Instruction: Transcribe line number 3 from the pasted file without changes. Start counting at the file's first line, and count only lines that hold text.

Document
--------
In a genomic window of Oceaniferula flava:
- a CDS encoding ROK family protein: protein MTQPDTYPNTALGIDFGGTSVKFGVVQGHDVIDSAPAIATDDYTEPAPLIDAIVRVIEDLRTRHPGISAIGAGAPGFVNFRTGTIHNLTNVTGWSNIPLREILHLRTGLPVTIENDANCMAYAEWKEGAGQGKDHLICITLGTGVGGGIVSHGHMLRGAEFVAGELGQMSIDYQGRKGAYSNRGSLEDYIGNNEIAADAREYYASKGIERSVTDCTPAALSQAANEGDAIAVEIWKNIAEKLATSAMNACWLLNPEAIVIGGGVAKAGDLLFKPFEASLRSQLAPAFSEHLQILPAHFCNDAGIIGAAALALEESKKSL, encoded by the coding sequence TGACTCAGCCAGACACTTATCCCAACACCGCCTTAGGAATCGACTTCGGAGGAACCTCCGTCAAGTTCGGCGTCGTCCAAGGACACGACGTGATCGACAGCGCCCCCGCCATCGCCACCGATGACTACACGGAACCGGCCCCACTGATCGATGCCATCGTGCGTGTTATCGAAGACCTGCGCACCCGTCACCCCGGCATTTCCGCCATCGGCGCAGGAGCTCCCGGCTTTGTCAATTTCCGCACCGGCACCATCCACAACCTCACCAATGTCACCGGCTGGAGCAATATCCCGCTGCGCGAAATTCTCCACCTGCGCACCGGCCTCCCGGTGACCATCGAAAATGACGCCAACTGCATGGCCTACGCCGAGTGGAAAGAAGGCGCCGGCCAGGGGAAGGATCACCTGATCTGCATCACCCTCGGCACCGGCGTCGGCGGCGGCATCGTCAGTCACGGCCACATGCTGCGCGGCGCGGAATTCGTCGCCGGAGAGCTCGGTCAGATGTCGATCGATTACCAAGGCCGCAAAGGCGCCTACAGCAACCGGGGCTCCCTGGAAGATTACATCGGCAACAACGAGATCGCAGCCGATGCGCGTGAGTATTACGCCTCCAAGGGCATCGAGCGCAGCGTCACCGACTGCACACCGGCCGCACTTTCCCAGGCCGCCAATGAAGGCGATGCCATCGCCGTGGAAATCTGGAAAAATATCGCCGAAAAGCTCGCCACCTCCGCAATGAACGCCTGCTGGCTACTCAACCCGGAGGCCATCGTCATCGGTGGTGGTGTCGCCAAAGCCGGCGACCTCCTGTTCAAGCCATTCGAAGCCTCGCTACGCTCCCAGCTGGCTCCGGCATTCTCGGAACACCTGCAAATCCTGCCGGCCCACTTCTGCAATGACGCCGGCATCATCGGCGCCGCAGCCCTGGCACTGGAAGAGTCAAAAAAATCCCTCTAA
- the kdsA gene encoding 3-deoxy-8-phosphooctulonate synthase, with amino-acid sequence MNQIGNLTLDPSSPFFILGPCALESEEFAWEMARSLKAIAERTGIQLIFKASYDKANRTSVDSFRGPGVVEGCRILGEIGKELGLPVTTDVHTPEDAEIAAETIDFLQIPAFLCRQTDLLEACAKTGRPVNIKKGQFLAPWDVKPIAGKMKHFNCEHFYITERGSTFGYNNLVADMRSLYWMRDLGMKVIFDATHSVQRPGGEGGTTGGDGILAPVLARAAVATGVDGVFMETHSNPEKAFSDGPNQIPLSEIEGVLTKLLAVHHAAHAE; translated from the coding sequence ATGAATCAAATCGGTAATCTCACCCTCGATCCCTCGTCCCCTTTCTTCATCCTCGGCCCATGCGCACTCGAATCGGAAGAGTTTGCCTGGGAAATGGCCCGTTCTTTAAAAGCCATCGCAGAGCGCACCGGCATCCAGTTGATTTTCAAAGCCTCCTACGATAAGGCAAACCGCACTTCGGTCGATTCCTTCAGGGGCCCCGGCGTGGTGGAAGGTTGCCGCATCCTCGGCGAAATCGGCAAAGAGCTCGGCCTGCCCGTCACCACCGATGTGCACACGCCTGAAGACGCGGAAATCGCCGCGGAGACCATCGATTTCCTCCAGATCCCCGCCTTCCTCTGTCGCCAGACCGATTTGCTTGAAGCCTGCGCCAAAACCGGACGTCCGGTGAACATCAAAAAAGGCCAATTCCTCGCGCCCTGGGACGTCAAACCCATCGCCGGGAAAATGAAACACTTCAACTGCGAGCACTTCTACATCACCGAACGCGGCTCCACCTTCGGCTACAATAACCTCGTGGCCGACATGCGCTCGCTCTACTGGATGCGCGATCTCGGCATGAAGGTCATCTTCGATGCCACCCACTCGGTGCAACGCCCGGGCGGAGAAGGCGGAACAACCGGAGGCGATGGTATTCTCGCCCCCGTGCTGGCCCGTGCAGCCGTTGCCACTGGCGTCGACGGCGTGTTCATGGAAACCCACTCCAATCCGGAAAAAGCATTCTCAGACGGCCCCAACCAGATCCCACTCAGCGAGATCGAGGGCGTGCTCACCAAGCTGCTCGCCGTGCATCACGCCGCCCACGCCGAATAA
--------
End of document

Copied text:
- the kdsA gene encoding 3-deoxy-8-phosphooctulonate synthase, with amino-acid sequence MNQIGNLTLDPSSPFFILGPCALESEEFAWEMARSLKAIAERTGIQLIFKASYDKANRTSVDSFRGPGVVEGCRILGEIGKELGLPVTTDVHTPEDAEIAAETIDFLQIPAFLCRQTDLLEACAKTGRPVNIKKGQFLAPWDVKPIAGKMKHFNCEHFYITERGSTFGYNNLVADMRSLYWMRDLGMKVIFDATHSVQRPGGEGGTTGGDGILAPVLARAAVATGVDGVFMETHSNPEKAFSDGPNQIPLSEIEGVLTKLLAVHHAAHAE; translated from the coding sequence ATGAATCAAATCGGTAATCTCACCCTCGATCCCTCGTCCCCTTTCTTCATCCTCGGCCCATGCGCACTCGAATCGGAAGAGTTTGCCTGGGAAATGGCCCGTTCTTTAAAAGCCATCGCAGAGCGCACCGGCATCCAGTTGATTTTCAAAGCCTCCTACGATAAGGCAAACCGCACTTCGGTCGATTCCTTCAGGGGCCCCGGCGTGGTGGAAGGTTGCCGCATCCTCGGCGAAATCGGCAAAGAGCTCGGCCTGCCCGTCACCACCGATGTGCACACGCCTGAAGACGCGGAAATCGCCGCGGAGACCATCGATTTCCTCCAGATCCCCGCCTTCCTCTGTCGCCAGACCGATTTGCTTGAAGCCTGCGCCAAAACCGGACGTCCGGTGAACATCAAAAAAGGCCAATTCCTCGCGCCCTGGGACGTCAAACCCATCGCCGGGAAAATGAAACACTTCAACTGCGAGCACTTCTACATCACCGAACGCGGCTCCACCTTCGGCTACAATAACCTCGTGGCCGACATGCGCTCGCTCTACTGGATGCGCGATCTCGGCATGAAGGTCATCTTCGATGCCACCCACTCGGTGCAACGCCCGGGCGGAGAAGGCGGAACAACCGGAGGCGATGGTATTCTCGCCCCCGTGCTGGCCCGTGCAGCCGTTGCCACTGGCGTCGACGGCGTGTTCATGGAAACCCACTCCAATCCGGAAAAAGCATTCTCAGACGGCCCCAACCAGATCCCACTCAGCGAGATCGAGGGCGTGCTCACCAAGCTGCTCGCCGTGCATCACGCCGCCCACGCCGAATAA